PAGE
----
The exact amount to spend on pay-per-click advertising depends on the nature of the campaign to be run. As the name suggests, with the PPC campaign, advertisers are required to pay every time someone clicks on it. It is the popularity of the keyword that will determine the cost you have to pay.
Below, we’ve outlined a framework that allows you to calculate a realistic budget. This framework can be categorized into two stages, namely testing and potential return on investment (ROI).
Stage 1: – Testing
It is absolutely impossible to calculate the budget that will be spent at the initial stage. You have to test many ideas and analyze the result to know which campaigns might work and which ones might not. As an exception, the profitability of certain campaigns can be determined at the initial stage. However, this happens in rare cases, when the level of competition for the target keywords is low. Explore, test and research your campaigns by investing a decent sum in this phase with no expectation of return.
A proper understanding of certain basic components is vital before testing your campaigns.
Cost per click for target keywords:- The PPC model takes an approach where no matter how many times your ad appears, you are guaranteed to pay only when someone clicks on it. The cost varies depending on the keywords, and Google offers an estimate of how much you should lose for each click. For example, the keywords “athletic shoes” and “body deodorant” have a CPC of AED 5 and AED 6 respectively.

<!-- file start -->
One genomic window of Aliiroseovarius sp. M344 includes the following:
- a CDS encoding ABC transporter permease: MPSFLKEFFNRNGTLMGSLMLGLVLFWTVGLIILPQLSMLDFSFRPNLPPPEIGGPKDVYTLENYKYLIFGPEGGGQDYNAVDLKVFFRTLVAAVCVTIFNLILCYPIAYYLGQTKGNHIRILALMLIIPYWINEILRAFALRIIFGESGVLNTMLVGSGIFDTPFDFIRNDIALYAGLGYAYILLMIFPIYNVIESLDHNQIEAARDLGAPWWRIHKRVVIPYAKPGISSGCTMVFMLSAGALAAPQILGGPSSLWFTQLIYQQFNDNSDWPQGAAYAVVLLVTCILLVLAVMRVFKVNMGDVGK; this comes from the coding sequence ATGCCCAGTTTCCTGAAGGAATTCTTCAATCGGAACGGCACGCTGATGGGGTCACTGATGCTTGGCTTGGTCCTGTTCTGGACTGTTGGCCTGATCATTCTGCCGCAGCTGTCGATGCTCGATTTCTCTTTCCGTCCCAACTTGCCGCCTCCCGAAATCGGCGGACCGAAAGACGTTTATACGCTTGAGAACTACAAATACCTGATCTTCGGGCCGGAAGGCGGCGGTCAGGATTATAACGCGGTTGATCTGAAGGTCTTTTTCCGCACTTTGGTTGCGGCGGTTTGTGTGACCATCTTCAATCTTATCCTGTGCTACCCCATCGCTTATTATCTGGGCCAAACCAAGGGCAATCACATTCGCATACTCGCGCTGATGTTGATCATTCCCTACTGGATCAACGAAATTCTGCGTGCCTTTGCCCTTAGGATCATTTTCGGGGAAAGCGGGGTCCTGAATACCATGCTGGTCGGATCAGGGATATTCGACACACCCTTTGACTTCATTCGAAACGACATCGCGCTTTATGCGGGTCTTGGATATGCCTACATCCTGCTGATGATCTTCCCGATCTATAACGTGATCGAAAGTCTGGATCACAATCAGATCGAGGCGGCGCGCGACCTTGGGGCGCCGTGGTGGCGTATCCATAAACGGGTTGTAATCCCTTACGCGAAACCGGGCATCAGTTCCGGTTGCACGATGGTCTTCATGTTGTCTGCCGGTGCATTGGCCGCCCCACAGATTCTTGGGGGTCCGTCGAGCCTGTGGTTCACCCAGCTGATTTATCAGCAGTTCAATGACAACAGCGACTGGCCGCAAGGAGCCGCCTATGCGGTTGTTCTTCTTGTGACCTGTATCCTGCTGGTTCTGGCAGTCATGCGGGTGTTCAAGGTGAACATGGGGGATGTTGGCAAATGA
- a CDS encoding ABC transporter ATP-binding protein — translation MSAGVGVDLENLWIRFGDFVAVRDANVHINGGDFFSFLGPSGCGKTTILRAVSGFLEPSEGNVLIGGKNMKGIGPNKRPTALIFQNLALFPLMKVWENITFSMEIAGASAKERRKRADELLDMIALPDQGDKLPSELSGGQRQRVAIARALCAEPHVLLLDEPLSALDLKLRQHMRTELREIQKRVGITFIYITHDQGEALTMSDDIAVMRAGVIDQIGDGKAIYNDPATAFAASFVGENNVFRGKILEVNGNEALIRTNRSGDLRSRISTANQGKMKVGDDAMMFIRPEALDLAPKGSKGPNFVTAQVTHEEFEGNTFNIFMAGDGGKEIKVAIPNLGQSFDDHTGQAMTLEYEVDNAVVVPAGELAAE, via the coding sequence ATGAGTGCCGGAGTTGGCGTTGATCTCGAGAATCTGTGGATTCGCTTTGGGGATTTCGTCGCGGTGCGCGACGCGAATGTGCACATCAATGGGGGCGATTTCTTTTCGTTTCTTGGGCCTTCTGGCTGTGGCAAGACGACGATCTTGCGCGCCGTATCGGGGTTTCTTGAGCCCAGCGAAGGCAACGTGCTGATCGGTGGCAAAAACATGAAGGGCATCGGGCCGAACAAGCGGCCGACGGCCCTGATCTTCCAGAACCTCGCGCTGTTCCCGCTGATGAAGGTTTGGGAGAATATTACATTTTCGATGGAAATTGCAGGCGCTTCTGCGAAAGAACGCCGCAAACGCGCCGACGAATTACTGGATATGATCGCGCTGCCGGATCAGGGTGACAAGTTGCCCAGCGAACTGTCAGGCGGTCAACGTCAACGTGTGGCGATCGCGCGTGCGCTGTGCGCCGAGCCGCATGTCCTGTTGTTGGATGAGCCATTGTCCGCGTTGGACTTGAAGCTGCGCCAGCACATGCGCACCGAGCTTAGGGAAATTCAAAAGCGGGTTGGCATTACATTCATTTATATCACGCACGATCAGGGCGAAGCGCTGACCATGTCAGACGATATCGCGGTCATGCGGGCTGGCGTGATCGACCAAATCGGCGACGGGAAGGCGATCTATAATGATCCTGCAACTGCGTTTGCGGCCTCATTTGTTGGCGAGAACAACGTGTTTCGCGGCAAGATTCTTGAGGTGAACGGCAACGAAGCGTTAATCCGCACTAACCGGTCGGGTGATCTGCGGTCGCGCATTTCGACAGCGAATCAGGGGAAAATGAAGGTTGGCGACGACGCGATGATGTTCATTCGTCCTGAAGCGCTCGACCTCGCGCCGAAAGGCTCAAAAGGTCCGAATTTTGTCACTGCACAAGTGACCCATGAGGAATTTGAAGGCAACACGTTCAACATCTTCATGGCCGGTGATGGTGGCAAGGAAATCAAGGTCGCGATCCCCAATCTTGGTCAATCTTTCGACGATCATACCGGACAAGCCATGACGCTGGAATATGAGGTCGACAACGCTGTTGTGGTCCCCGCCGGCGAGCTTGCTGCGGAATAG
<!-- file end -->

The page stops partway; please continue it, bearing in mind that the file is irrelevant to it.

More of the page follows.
Prepare a comprehensive list of keywords you want to test and use the Google AdWords Keyword Planner tool to calculate a rough estimate for each keyword. Please note that this is only an estimate and not an actual cost. There may be an increase or a decrease.
How long can the testing phase last?
The mistake many PPC campaign managers make is to restrict the testing phase. Although there is no specific time period for the testing phase and the amount of referral that will be spent during the testing phase, it highly depends on the industry and the chosen keywords. For keywords with higher search volume, the results are visible in a short period of time. When the search volume is low, the testing phase is long and therefore it will take time to get meaningful information.
Prospective Sales Conversion Rates:- Come up with a rough estimate considering that it would be 1 in 100 people who will see the ad and click on it and another 1 in 100 people will become customers. Although this is only an estimate, in reality, your ad could have more or less traffic.
How to arrive at a test budget?
The first thing is to figure out the cost of the keywords to test. If you can convert 1 customer through 100 clicks, then the cost per sale should be inferred by dividing the cost per click by 1 percent. For a keyword that costs $5 per click, the cost of an estimated sale is $500.
Stage 2: – Potential return on investment (ROI)
After the testing phase is complete, the goal is to improve the return on investment of AdWords. Many have doubts regarding the tone of investment to be made in the ROI stage. If you assume that your ads are profitable and earn maximum returns, you can inject more investment.
It is crucial to strengthen the quality of your ad copy to increase your ad quality score in order to lower your cost per click rate. On the other hand, it is equally important to focus on earnings per click. Earnings Per Click provides an indication of how much your business can pay for each keyword. Your campaign is considered profitable when you pay less.
Once you identify the potential ROI, it’s time to create a conversion-focused PPC strategy for your business. And, this should be very accurate and should have taken into account all the insights gained during the testing phase. The strategy thus developed must be in tune with the overall business goals. And only then does it make sense.